Recommendation: To improve its efforts to coordinate Predator B operations among supported agencies and assess the effectiveness of its Predator B and tactical aerostat programs, the Commissioner of CBP should record air support forms for Predator B mission requests from non-CBP law enforcement agencies in its data collection system for Predator B missions.

    Agency Affected: Department of Homeland Security: United States Customs and Border Protection

  5. Status: Open

    Comments: When we confirm what actions the agency has taken in response to this recommendation, we will provide updated information.

    Recommendation: To improve its efforts to coordinate Predator B operations among supported agencies and assess the effectiveness of its Predator B and tactical aerostat programs, the Commissioner of CBP should update Border Patrol's data collection practices to include a mechanism to distinguish and track asset assists associated with TARS from tactical aerostats.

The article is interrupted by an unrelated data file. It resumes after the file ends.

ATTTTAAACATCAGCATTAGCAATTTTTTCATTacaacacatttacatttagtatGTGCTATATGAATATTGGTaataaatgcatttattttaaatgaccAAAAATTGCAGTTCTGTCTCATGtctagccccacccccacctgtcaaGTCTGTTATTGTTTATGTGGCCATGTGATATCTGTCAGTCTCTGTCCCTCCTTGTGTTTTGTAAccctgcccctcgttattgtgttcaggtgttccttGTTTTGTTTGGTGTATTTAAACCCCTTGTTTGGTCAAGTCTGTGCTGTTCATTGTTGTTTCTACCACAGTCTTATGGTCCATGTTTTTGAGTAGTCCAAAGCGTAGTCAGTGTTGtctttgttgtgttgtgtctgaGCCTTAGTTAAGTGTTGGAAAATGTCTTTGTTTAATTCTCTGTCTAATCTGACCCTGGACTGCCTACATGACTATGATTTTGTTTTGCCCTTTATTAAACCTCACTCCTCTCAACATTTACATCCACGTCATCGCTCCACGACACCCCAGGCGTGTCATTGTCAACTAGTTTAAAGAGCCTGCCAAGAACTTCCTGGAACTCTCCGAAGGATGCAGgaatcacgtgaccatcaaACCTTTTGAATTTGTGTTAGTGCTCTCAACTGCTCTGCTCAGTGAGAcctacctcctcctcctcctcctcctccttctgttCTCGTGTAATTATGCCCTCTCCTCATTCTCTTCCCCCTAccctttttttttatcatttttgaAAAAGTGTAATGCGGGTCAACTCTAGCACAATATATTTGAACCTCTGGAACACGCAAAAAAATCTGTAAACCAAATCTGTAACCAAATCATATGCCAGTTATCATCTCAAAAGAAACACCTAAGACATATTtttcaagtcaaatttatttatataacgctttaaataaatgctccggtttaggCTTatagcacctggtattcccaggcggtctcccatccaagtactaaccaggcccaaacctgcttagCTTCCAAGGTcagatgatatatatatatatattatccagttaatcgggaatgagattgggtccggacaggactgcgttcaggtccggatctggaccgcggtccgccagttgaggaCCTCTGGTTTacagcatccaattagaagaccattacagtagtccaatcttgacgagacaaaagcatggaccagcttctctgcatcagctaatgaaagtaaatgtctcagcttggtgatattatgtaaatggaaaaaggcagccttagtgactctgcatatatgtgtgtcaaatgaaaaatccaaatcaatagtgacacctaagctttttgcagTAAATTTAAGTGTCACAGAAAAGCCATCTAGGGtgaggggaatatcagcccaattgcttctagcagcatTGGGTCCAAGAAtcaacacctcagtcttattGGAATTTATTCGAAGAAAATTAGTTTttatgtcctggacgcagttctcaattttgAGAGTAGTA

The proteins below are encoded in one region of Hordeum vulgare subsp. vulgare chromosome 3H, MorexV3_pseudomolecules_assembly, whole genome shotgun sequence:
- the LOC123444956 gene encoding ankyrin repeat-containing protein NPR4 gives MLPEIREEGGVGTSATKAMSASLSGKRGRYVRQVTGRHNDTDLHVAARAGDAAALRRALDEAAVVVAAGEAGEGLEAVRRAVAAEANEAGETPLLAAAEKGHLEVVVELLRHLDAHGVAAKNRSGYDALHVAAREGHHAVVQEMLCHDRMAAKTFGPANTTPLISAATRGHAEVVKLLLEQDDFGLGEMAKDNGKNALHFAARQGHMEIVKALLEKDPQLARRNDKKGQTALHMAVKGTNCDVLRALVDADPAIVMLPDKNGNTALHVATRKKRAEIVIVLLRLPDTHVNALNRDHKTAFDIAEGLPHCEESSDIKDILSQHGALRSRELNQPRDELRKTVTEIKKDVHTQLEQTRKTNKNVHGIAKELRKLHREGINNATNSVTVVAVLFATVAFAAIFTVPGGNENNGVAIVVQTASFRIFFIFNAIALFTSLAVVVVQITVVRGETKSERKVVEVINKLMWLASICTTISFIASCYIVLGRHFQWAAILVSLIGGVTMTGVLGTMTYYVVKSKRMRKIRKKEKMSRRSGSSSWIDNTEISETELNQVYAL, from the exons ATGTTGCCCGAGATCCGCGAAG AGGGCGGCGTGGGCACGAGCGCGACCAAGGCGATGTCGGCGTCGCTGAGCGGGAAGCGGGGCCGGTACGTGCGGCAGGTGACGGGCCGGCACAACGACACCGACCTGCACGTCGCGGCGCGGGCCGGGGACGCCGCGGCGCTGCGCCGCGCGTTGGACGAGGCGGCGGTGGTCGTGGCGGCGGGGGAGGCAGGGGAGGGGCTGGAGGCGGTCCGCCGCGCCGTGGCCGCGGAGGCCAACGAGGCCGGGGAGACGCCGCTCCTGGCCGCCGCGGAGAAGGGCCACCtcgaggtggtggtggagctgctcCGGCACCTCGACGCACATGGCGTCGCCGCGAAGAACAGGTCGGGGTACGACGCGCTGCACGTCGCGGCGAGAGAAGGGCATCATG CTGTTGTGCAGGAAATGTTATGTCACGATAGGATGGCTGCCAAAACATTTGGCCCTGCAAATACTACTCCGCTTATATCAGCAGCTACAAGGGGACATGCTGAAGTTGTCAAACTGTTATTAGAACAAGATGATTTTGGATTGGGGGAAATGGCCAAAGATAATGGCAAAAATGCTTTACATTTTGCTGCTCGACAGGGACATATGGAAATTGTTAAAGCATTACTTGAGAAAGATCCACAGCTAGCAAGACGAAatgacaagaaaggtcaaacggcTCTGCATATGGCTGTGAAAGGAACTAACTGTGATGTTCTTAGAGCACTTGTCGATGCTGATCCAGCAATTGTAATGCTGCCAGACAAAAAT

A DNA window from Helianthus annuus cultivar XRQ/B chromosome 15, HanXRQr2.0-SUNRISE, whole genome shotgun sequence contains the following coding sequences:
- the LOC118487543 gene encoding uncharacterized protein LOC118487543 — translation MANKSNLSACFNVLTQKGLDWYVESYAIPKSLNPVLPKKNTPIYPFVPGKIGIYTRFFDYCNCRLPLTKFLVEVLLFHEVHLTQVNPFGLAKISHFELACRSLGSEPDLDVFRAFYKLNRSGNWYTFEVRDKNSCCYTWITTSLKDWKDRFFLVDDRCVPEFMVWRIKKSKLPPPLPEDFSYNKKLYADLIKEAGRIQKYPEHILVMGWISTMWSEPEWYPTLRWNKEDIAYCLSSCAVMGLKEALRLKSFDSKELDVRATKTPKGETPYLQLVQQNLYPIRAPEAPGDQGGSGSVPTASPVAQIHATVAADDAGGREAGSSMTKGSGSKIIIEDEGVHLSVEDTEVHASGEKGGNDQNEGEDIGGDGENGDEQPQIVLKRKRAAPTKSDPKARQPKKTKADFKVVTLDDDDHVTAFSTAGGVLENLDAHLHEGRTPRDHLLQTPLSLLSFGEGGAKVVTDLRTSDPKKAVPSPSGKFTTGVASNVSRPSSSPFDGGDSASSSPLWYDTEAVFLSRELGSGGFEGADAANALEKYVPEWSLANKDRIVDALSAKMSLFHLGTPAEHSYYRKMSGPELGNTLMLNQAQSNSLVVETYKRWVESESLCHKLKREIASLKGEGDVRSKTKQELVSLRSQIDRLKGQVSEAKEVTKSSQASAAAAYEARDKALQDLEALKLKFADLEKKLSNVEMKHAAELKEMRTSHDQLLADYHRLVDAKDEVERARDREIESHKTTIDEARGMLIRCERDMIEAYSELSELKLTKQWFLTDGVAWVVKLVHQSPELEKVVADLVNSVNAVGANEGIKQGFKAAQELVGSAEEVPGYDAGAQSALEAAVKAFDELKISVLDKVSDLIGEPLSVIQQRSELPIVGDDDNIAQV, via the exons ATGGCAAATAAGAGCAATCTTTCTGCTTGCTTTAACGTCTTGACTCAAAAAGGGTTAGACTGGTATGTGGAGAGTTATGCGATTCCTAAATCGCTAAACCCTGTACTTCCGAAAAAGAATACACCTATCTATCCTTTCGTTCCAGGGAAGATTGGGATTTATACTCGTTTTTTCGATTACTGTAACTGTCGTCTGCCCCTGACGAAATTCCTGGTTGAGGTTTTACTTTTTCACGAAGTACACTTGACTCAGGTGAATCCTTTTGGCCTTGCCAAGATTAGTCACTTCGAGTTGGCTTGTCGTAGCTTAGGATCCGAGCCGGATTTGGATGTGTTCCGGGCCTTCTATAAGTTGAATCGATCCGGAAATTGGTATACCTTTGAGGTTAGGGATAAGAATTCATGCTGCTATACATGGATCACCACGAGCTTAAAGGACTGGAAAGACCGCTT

Agency Affected: Department of Homeland Security: United States Customs and Border Protection

 

Explore the full database of GAO's Open Recommendations »

Mar 23, 2017

Mar 8, 2017

Feb 27, 2017

Feb 16, 2017

Feb 10, 2017

Feb 8, 2017

Feb 7, 2017

Looking for more? Browse all our products here